• If you're running a version of Ubuntu earlier than 12.04, don't worry about the %sudo line.
  • If you're running Ubuntu 12.04 and later and you did not upgrade from a version of Ubuntu earlier than 12.04, don't worry about the %admin line (it might not even be present at all).

The %admin and/or %sudo lines (see above two bullet points) should be uncommented--that is, should not start with a # character.

After %admin and/or %sudo, there should be a space, followed by ALL=(ALL) ALL or ALL=(ALL:ALL) ALL.

If things are not as described above, you can edit the file to fix them. Since you're using the visudo utility to edit the file, it will catch syntax errors when you try to save the file. You should not attempt to override and save a file that it says has syntax errors. (sudo, and its graphical frontends, will refuse to work if the sudoers file contains even a single syntax error.)

If everything appears to be in order in your sudoers file, try reinstalling sudo. Assuming you haven't customized your sudoers file, reinstall sudo by running this command:

pkexec apt-get update
pkexec apt-get --purge --reinstall install sudo

However, if you have customized your sudoers file (before this--I don't mean the editing described above) and it's important to you that you not lose the customizations, leave off the --purge flag:

pkexex apt-get update
pkexec apt-get --reinstall install sudo

If pkexec, sudo, and gksudo work, but gksu doesn't work:

Run the command gksu-properties (this does not need to be run as root, i.e., don't run it with pkexec, sudo, or gksudo). Make sure Authentication mode is set to sudo and not su.

Source: Password not working in Graphical Applications (gksu)? Works with sudo (Has a screenshot.)

If pkexec and sudo work, but gksu and gksudo (or kdesudo) don't work:

Try reinstalling gksu/gksudo (they're provided by the same package):

pkexec apt-get update
pkexec apt-get --purge --reinstall install gksu

Or if this is Kubuntu and it's kdesudo that's not working:

pkexec apt-get update
pkexec apt-get --purge --reinstall install kdesudo

If pkexec doesn't work, but sudo, gksu, and gksudo do work:

Try reinstalling PolicyKit:

sudo apt-get update
sudo apt-get --purge --reinstall install policykit-1 libpolkit-agent-1-0 libpolkit-backend-1-0 libpolkit-gobject-1-0

If pkexec works, and gksu and gksudo (or kdesudo) work, but sudo doesn't work:

pkexec usually authenticates graphically, like gksu/gksudo (or kdesudo on Kubuntu). So if graphical authentication is working for both PolicyKit and sudo-based methods, and console authentication is failing, there may be a problem with the way passwords are being entered into the Terminal. I've heard of this happening, but I'm not familiar with any concrete cases where it was known to occur and was then fixed. (Except where it was due to the user making a mistake entering the password in the Terminal.)

If this is happening, then to provide further information:

  1. See if sudo works in a virtual console (Ctrl+Alt+F1). This can help figure out if it's the graphical terminal application causing the problem.
  2. See if pkexec works in a virtual console. When run in a virtual console, pkexec will not create a graphical dialog box. This can help figure out if the problem is also specific to sudo-based methods.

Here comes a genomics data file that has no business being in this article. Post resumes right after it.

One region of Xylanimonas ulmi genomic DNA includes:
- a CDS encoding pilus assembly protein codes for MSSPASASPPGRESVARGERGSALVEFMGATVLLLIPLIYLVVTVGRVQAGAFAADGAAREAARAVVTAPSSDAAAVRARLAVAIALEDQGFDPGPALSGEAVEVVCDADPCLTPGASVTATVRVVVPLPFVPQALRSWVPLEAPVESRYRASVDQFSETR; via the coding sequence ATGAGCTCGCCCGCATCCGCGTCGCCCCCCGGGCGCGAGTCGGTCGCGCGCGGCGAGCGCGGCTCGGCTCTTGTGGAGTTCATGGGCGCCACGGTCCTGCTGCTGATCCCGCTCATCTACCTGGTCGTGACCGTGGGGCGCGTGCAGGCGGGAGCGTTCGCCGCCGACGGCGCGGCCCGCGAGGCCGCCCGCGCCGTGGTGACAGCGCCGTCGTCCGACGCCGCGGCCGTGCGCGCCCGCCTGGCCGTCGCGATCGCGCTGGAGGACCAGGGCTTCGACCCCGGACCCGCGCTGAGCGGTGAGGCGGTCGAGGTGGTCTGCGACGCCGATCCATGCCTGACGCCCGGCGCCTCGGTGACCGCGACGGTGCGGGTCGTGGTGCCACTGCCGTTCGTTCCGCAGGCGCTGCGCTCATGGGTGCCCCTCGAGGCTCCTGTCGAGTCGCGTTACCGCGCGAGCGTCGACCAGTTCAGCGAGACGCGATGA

3. See if su $USER works, in both a Terminal window and in a virtual console. This command does not enable you to perform administrative tasks. It just authenticates as yourself. But it asks for a password (non-graphically) while doing so. This can help figure out the extent of the problem entering passwords to authenticate non-graphically.

If:

  • the situation is different from all the combinations listed above, or
  • the situation is one of the combinations listed above, but there's a problem following the instructions, or
  • the situation is one of the combinations listed above and you've followed the instructions without apparent problems, but the underlying problem (of being unable to authenticate) has not gone away...

Then please edit your question to provide details, and also comment here (with or without @Eliah--when you comment on my answer, I'm always notified) to let me know.

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Thanks for replying so quickly. I can sign in using the text based console and I've now managed to change the password from there and from grub shift etc method. Still can't sign in using the gui though? –  Nick Aug 16 '12 at 1:01
    
also just tried with sudo passwd... didn't help –  Nick Aug 16 '12 at 1:06
    
I don't know how all this works... If I type @Eliah I'm hoping it will alert you to my reply. :) –  Nick Aug 16 '12 at 1:13
    
I've updated my question with the answers. Hopefully it's what you requested. Thanks –  Nick Aug 16 '12 at 2:32
    
Most important bit and I must have deleted it before I pressed Add comment lol @Eliah –  Nick Aug 16 '12 at 2:38
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I can see why this is terrible. First I want to troubleshoot with you. Check the following things:

  1. Is my Caps Lock on?
  2. Is my Num Lock on?
  3. Could any of these things have been on during the installation, when you typed in the password.

If none of this doesn't work, you could try again to boot into Recovery Mode. Here is a good explanation on how to use this method to fix your problem.

Good luck

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Thanks, I just replied to the guy below. I have booted in recovery mode successfully now and I've changed the password. I've even managed to sign in with that password successfully but only in the text based virtual console.. not the gui. Any ideas? –  Nick Aug 16 '12 at 1:07
    
@Nick You could do the command sudo reboot, to restart and see the log in screen. If that does not work, then try startx. Glad to help –  Max Tither Aug 16 '12 at 1:16
    
Could it be a question of keyboard layouts? Try typing the password in a Text editor or some other graphical app and see if it is what it should be. –  To Do Aug 16 '12 at 10:47